the quantities suggested in that recipe seemed wildly excessive to begin with. (two cups of malt is a LOT)- I did note that after a day or so, I had in effect a clone of what folks who know the British hot drink Horlicks smells like.
But after more searching online, it seems that sorghum malt is what is used in Africa for the fermenting, whereas the generic UK import malt I bought from a homebrew store, pretty much did nothing except supply a certain Horlicks-like sweetness to the mess.
However, I did notice that using the cornflour - (pouring it into boiled water and stirring till it thickens) gave me an exact very simple basic porridge that tastes almost exactly like the standard porridge done in Africa by villagers, and which tasted instantly familiar to me.
For those interested, simply boil up a cup of water, then pour in the corn meal, and stir. It'll start to thicken almost immediately, keep stirring for a bit to let it cook slightly. Then depending on whether you like your porridge 'dry' or 'wet' add a tiny bit of water, and keep on stirring. Remove from heat, dump the corn meal into a bowl, add milk (and/or cream) and sugar (or salt depending on your palate) and there's your basic African morning meal. Very simple and basic, but filling.
(It might be taste too 'basic' (bland) for a Westernized palate, so don't expect anything special, it isn't. But it's a standard simple dish to fill an empty stomach.
I've never had 'grits' - the Southern dish, so I'm not sure if I'm reinventing the wheel here, but coming from Africa, it was fun to have discovered a common African taste without even trying.
Looping back to the Mageu experiment, the next step is trying to hunt down 'sorghum malt' - which is apparently the specific malt used in combo with corn meal, to produce mageu.
Incidentally, if/when I can find it, I'll have most of the basics for making another African staple - African beer, although its seriously an acquired taste, as it really doesn't taste like anything even approaching 'regular' beer. It has a weird fermented taste that, when I tried it while growing up, appalled me and made me think of something of a mix between fermented brown milk and some sort of muddy swamp water :)
I'll report back on the sorghum sourcing..
bought both an East African corn flour, as well as two bags of 'regular' sorghum corn flour (from a South African food supplier I found while in Toronto) - will experiment and report back :)
Found an African store in Hartford CT - and they sold a thick gruel type drink made from their local flour - however, they added serious quantities of cloves and ginger, which to me, made the simple taste of the fermented flour into a fairly weird drink. Even with my Africanized palate, it wasn't too pleasant - so 'regular' American palates would probably have freaked out at the sour clove taste.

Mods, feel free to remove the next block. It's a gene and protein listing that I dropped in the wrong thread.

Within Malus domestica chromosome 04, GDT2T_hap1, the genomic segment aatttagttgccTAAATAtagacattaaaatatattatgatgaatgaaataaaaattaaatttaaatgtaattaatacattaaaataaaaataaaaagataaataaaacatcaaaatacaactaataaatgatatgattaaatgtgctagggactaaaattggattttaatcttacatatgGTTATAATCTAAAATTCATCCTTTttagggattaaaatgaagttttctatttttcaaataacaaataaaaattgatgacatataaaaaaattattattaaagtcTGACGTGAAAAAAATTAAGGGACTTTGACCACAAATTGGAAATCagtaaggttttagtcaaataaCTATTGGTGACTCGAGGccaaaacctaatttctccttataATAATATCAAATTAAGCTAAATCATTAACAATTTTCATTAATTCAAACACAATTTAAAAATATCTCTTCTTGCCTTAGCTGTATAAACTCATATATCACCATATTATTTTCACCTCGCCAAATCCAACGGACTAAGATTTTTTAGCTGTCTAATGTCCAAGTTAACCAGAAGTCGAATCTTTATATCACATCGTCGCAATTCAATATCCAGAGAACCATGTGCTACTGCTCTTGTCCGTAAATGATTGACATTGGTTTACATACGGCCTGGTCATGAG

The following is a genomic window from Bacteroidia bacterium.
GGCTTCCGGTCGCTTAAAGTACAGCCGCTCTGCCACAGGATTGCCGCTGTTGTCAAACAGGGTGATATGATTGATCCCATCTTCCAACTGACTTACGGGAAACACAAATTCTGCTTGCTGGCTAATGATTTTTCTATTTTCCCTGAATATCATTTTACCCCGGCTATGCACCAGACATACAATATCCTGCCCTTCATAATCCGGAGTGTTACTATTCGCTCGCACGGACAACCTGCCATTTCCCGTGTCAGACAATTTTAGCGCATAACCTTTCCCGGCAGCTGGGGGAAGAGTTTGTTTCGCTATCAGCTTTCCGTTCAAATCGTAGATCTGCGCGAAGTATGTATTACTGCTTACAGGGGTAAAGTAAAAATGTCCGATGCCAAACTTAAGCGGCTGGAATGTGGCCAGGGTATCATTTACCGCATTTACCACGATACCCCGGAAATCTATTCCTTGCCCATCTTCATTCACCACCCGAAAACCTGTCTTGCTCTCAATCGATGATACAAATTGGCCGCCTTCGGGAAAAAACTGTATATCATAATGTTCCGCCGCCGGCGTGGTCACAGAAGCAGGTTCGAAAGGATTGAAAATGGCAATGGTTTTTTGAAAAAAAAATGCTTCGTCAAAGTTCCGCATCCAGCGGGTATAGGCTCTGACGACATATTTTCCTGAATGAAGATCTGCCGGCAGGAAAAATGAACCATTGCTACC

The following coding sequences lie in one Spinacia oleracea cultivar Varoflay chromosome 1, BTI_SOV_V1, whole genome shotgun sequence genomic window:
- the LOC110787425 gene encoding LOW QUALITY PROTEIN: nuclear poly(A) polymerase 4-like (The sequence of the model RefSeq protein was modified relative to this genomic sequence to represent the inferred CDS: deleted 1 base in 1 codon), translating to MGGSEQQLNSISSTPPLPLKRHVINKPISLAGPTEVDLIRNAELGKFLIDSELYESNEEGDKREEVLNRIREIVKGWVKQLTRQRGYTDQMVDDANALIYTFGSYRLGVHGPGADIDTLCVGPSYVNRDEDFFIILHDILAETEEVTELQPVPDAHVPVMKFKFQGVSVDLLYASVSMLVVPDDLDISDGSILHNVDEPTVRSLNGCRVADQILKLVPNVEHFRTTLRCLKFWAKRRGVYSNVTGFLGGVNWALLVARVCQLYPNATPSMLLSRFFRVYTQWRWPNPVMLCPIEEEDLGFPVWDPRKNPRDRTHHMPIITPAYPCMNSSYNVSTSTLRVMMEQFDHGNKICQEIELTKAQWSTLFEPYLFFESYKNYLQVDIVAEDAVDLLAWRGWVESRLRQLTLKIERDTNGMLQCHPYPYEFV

It was mentioned that no additional malt is added, and that simply putting water with the flour and leaving it for a few days to ferment, provided the next step.
I guess there's a big difference between local US Monsanto-frankenfood style GMO crop flour, and the real African thing. The former isn't alive, and the latter is.
Hopefully the sorghum will result in the simple porridge-like drink that I know. I'll report back with pix, when I get around to it.
Hmmm, where to find your malt? There are quite a few African (and likely South African) stores and restaurants in Chicago...some on the southside and many in Rogers Park.
As an alternative; Have you ever tried any of the middleastern or Indian yogurt drinks? There is a maize/masa based Mexican drink called Atole. Why not give these a try just for kicks?
Anyway, here are two South African Food sites I found;
Hope you find you malt.
You have it all wrong. Mageu is non-alchoholic. Introducing malt will result in something called "Skokian", a very dangerous drink. You also run the risk of growing pathogen bacteria. While a simple drink, "brewing" mageu is a tradition passed on from parent to child. Knowing when to stop the fermentation is the secret. You need lactic acid and mostly in the traditional brewing some sour milk is added. The recipe you originally posted is fatally flawed, as you discovered.